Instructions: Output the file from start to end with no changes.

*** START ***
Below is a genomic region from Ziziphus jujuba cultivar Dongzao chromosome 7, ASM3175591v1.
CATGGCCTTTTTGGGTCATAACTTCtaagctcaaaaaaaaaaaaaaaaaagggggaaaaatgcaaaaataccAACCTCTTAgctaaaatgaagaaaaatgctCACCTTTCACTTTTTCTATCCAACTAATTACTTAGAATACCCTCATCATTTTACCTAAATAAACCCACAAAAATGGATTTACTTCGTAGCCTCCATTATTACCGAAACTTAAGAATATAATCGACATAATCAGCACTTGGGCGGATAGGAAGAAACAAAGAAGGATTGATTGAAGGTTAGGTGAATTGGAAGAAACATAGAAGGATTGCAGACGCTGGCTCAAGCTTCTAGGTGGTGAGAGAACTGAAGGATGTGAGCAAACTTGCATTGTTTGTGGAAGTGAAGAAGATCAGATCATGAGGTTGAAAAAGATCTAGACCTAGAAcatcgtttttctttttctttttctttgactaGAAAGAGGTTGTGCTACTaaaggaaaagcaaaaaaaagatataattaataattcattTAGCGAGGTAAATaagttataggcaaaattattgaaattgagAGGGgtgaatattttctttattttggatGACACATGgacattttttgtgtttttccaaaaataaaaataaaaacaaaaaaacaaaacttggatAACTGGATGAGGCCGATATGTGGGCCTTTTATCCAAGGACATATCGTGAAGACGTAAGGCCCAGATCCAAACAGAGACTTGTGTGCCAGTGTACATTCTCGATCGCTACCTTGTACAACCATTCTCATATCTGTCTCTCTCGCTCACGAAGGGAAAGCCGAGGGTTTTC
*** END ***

Below is a genomic region from Ziziphus jujuba cultivar Dongzao chromosome 7, ASM3175591v1.
CATGGCCTTTTTGGGTCATAACTTCtaagctcaaaaaaaaaaaaaaaaaagggggaaaaatgcaaaaataccAACCTCTTAgctaaaatgaagaaaaatgctCACCTTTCACTTTTTCTATCCAACTAATTACTTAGAATACCCTCATCATTTTACCTAAATAAACCCACAAAAATGGATTTACTTCGTAGCCTCCATTATTACCGAAACTTAAGAATATAATCGACATAATCAGCACTTGGGCGGATAGGAAGAAACAAAGAAGGATTGATTGAAGGTTAGGTGAATTGGAAGAAACATAGAAGGATTGCAGACGCTGGCTCAAGCTTCTAGGTGGTGAGAGAACTGAAGGATGTGAGCAAACTTGCATTGTTTGTGGAAGTGAAGAAGATCAGATCATGAGGTTGAAAAAGATCTAGACCTAGAAcatcgtttttctttttctttttctttgactaGAAAGAGGTTGTGCTACTaaaggaaaagcaaaaaaaagatataattaataattcattTAGCGAGGTAAATaagttataggcaaaattattgaaattgagAGGGgtgaatattttctttattttggatGACACATGgacattttttgtgtttttccaaaaataaaaataaaaacaaaaaaacaaaacttggatAACTGGATGAGGCCGATATGTGGGCCTTTTATCCAAGGACATATCGTGAAGACGTAAGGCCCAGATCCAAACAGAGACTTGTGTGCCAGTGTACATTCTCGATCGCTACCTTGTACAACCATTCTCATATCTGTCTCTCTCGCTCACGAAGGGAAAGCCGAGGGTTTTC